Approaching your story as the author, one of the most difficult things to figure out is what your story will look like from the outside—from a reader who has no knowledge of your world. No matter how objective you attempt to be in judging your own work, the fact is that you can never un-know all of the facts about your world and story.
And so it can be really difficult to figure out what exposition is needed, and how to deliver it, and where.
For me, a lot of times when I reach the “infodump” scene, whether in writing or revision, I cringe. It just seems so dull, so obnoxious, and so ridiculous. Part of that could absolutely be true, but I was thinking about books I’ve read and I realized something—I don’t think exposition is ever as bad from the reader’s point of view.
I mean, obviously you can be incredibly inelegant about delivering that information, so bad infodumping can be a major problem, especially in fantasy and sci-fi. But for the most part, readers want to know. They open the book and they don’t know this world, they don’t know the rules or the details, and as much as you can slip things in nonchalantly in the narration, a lot of readers just want it told straight. Not all at once, not without some panache, but they do want to know. They need that exposition.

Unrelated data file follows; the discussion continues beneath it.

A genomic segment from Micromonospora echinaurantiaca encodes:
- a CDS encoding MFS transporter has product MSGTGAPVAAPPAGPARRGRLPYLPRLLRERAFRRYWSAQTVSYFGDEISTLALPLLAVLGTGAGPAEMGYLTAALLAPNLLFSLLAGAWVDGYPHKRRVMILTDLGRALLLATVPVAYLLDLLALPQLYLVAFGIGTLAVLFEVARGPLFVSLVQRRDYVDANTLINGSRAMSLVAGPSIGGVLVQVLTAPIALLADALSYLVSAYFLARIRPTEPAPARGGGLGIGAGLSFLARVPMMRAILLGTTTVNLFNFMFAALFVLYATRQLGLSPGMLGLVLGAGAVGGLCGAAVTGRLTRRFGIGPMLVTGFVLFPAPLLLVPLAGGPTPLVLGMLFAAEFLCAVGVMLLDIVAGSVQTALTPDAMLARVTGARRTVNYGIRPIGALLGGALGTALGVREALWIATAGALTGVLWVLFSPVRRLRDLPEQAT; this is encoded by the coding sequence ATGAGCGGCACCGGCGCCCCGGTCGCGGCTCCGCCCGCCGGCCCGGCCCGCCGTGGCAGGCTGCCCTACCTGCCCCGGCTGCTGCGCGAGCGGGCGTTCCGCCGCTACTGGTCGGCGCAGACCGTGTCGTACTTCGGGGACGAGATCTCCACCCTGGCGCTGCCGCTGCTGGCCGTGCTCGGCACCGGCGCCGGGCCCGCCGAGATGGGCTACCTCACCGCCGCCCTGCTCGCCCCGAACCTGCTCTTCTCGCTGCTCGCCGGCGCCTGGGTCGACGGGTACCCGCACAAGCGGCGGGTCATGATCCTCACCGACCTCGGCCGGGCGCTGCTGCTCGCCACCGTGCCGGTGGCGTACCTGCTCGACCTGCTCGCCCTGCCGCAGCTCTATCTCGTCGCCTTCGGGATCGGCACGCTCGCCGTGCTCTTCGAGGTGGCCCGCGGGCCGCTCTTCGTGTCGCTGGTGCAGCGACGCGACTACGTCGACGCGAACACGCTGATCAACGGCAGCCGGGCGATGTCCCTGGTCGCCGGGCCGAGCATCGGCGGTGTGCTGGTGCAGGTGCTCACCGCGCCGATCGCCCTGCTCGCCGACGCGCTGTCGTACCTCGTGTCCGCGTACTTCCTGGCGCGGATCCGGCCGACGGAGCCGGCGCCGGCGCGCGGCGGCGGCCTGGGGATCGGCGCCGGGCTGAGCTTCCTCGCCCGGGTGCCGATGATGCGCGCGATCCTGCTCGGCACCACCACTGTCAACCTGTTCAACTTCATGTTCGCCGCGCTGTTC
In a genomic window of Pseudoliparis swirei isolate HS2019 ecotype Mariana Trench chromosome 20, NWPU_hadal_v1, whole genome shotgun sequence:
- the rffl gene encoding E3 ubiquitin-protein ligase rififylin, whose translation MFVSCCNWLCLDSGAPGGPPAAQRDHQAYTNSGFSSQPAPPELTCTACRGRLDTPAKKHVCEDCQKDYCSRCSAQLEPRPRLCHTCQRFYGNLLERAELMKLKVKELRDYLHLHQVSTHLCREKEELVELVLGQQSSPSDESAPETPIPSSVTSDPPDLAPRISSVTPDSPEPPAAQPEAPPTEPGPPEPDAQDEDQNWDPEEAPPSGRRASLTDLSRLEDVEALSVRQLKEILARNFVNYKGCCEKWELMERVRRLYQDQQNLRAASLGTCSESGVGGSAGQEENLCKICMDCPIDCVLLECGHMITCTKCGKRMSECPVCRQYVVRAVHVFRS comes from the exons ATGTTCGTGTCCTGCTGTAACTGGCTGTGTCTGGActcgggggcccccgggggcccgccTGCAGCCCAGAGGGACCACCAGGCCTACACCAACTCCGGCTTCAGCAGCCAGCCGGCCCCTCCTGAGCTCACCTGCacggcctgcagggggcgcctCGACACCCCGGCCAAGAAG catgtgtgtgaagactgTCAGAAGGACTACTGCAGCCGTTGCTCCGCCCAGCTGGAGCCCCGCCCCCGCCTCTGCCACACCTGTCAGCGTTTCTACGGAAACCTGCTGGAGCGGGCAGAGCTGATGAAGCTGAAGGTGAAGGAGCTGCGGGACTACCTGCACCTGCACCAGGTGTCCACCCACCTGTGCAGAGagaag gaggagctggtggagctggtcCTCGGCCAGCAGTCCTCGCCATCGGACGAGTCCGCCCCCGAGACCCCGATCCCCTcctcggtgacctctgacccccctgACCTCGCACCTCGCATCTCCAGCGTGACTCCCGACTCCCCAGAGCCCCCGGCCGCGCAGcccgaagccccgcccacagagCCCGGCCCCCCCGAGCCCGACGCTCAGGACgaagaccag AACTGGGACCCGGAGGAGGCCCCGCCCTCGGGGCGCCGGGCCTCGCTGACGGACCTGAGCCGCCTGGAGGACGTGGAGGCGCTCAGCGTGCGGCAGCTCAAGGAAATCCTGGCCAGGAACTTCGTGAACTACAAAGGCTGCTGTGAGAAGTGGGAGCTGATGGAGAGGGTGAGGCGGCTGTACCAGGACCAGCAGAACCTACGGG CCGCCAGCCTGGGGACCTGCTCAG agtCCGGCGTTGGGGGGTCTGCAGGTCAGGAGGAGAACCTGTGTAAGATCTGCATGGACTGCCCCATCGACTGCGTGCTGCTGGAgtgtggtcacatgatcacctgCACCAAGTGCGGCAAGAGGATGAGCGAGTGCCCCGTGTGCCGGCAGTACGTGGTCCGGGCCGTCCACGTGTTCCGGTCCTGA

So next time you worry about slowing the story down to give out some information that might seem a bit boring, remember that the reader may be eagerly waiting to figure things out. To them, it might not be dull or slow at all (as long as it doesn’t go on too long, or give too much impertinent information). It’s hard to figure out exactly where that line is, and that’s where beta readers are vital, but it might be a little bit comforting to see exposition from the other side.